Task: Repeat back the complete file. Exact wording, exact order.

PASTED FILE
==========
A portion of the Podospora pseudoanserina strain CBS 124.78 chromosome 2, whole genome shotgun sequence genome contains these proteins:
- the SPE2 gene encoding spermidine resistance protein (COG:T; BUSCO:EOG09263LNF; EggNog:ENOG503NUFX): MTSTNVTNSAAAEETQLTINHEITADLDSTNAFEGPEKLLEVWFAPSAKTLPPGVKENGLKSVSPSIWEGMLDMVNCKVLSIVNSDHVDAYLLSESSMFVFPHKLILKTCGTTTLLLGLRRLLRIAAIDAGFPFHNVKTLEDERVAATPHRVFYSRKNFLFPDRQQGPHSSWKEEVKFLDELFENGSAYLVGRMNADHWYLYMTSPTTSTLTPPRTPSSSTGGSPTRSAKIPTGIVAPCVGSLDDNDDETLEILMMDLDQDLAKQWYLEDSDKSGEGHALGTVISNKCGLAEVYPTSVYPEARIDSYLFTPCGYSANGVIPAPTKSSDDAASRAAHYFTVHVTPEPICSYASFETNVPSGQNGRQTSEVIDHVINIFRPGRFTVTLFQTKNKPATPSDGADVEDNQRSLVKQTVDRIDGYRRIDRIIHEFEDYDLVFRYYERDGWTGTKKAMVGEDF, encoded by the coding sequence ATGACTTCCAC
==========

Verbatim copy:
A portion of the Podospora pseudoanserina strain CBS 124.78 chromosome 2, whole genome shotgun sequence genome contains these proteins:
- the SPE2 gene encoding spermidine resistance protein (COG:T; BUSCO:EOG09263LNF; EggNog:ENOG503NUFX): MTSTNVTNSAAAEETQLTINHEITADLDSTNAFEGPEKLLEVWFAPSAKTLPPGVKENGLKSVSPSIWEGMLDMVNCKVLSIVNSDHVDAYLLSESSMFVFPHKLILKTCGTTTLLLGLRRLLRIAAIDAGFPFHNVKTLEDERVAATPHRVFYSRKNFLFPDRQQGPHSSWKEEVKFLDELFENGSAYLVGRMNADHWYLYMTSPTTSTLTPPRTPSSSTGGSPTRSAKIPTGIVAPCVGSLDDNDDETLEILMMDLDQDLAKQWYLEDSDKSGEGHALGTVISNKCGLAEVYPTSVYPEARIDSYLFTPCGYSANGVIPAPTKSSDDAASRAAHYFTVHVTPEPICSYASFETNVPSGQNGRQTSEVIDHVINIFRPGRFTVTLFQTKNKPATPSDGADVEDNQRSLVKQTVDRIDGYRRIDRIIHEFEDYDLVFRYYERDGWTGTKKAMVGEDF, encoded by the coding sequence ATGACTTCCAC